When Obama was elected, people voted for him with a measure of confidence that he would represent their interests. That change was in the offing. That he was capable of making a difference to the benefit of the country. They talked about hope and change interchangeably. It was obvious that they felt he would do positive things. They trusted him. Both times.
And the reaction of his opponents came out of recognition of that basic reality. What his enemies had to do was destroy that trust, if possible. And because of that trust, their main weapon was denial. Because it meant their candidates did not command such confidence or trust. He had to be shown, therefore, to be ineffective.
He had to be delegitimized.
In the brawl over the last eight years, perhaps they succeeded on a level not intended. They did not, I think, manage to delegitimize President Obama. Rather, they fulfilled one of Ronald Reagan’s rhetorical dictums and managed to delegitimize the idea of governance.
No, I don’t think that’s what they intended to do, but the fight they engaged was over fundamental principles of the purpose of government. In past fights, it was easier to simply discredit the person in office, either by impugning his reputation or exposing corrupt policies. This time, though, they had neither opportunity, not in any useful way. What policies they attempted to present as corrupt were not. Some of them were mistakes, some bad ideas, some poorly managed, but none were in any way explicitly corrupt. And the man himself offered nothing to attack. Even Obama’s detractors, unless they were being programmatically obtuse, could not but respect him.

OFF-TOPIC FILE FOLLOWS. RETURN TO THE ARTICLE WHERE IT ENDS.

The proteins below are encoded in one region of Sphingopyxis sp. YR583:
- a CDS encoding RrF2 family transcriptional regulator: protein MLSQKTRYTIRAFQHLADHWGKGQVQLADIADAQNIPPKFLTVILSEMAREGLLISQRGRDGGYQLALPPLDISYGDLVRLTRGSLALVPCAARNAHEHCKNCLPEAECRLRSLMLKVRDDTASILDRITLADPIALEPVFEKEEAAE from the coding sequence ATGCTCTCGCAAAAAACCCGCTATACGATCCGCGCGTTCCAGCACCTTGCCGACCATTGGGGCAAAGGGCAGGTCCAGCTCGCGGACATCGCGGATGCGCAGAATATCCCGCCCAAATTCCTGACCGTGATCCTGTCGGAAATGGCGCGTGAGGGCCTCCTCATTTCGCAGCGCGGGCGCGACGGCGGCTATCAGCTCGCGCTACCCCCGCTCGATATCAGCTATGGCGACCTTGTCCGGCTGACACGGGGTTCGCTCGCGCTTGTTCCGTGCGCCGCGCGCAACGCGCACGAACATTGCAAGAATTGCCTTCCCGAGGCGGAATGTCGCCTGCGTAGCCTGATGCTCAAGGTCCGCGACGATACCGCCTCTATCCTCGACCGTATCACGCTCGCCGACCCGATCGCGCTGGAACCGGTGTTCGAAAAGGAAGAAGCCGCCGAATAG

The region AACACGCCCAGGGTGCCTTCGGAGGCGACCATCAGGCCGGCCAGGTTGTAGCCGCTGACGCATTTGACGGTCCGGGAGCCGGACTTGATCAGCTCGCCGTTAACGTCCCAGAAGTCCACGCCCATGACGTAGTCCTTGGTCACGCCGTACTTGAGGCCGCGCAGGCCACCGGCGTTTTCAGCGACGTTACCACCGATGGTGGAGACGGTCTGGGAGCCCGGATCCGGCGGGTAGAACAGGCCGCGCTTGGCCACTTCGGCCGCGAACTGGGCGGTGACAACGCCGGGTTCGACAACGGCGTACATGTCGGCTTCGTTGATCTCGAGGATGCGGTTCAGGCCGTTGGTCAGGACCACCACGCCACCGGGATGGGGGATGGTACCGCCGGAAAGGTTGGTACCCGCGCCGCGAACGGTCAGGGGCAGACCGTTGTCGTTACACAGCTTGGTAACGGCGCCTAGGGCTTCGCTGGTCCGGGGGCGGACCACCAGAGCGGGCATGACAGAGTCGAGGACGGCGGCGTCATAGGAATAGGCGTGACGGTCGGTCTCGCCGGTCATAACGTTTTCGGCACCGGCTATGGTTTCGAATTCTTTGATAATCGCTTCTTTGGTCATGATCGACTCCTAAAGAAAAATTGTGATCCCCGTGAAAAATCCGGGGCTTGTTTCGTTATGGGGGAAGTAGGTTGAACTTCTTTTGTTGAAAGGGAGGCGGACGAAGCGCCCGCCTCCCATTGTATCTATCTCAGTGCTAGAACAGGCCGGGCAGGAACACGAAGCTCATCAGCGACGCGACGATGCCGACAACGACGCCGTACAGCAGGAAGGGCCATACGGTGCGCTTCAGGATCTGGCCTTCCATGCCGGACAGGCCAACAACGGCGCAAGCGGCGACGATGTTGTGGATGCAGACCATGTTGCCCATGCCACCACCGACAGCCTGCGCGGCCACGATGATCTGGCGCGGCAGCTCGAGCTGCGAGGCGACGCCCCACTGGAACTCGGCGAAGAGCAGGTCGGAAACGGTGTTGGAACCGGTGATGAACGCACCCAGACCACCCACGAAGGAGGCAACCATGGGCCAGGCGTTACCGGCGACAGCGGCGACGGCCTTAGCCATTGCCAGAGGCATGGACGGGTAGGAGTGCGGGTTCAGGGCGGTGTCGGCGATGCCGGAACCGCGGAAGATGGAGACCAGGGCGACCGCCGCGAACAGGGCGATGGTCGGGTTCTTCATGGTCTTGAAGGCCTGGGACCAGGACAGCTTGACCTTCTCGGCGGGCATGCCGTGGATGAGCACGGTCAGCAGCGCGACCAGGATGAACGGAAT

Which left them only with a fight over principles.
Which they were losing.
Why else adopt a tactic of pure and undifferentiated obstruction? This became obvious with the nomination of Merrick Garland, who had previously enjoyed more than a little praise from the very people who then refused to even have hearings about his appointment to the Supreme Court. There was no good reason to do this. It was purist petulance. The commitment on the part of GOP senators and representatives to block everything Obama attempted to do had no basis in logic or sound thinking. It was entirely party driven. A short-sighted policy to delegitimize Obama’s presidency.
The intent, no doubt, was to show Obama’s philosophy of governance wanting. That the Democrats, as exemplified by the president, had no good ideas. That based on their success at roadblocking even discussions on his policy measures the Republicans would show themselves as morally and philosophically superior.